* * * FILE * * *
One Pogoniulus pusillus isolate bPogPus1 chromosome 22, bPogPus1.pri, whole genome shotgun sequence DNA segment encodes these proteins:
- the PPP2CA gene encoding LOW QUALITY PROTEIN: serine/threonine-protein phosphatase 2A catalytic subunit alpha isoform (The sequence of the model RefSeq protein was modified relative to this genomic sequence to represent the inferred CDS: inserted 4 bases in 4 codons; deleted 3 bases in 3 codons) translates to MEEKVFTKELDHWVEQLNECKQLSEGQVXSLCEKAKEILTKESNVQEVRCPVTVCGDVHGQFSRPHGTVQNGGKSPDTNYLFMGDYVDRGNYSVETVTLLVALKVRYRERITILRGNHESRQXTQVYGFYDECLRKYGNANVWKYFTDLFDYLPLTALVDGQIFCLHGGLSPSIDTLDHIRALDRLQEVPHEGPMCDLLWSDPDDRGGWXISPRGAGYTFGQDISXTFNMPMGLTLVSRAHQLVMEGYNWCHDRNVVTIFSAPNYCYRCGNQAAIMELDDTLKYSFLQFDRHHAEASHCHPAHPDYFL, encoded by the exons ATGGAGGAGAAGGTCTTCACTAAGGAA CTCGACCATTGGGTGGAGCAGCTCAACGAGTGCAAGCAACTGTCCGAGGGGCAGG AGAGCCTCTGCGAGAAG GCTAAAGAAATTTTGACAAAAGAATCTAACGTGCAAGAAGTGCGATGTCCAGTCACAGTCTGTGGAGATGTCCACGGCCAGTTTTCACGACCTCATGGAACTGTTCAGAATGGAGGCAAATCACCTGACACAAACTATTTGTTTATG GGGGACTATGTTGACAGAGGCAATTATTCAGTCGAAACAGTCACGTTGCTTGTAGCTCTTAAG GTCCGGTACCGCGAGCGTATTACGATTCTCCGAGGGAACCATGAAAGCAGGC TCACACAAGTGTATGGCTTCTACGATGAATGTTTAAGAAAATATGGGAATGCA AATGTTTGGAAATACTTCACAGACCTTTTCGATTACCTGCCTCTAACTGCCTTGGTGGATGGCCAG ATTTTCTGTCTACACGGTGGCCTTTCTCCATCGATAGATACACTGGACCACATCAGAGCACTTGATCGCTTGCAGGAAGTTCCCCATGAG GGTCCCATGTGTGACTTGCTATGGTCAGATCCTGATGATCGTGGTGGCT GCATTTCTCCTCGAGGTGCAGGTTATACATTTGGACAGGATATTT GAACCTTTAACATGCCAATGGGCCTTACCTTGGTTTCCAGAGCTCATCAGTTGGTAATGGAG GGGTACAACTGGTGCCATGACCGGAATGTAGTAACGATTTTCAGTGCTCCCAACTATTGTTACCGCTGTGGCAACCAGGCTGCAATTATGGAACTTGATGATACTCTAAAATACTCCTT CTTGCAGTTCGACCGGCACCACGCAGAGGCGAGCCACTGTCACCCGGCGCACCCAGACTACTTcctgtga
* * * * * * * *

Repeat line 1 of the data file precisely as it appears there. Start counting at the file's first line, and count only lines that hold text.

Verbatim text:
One Pogoniulus pusillus isolate bPogPus1 chromosome 22, bPogPus1.pri, whole genome shotgun sequence DNA segment encodes these proteins: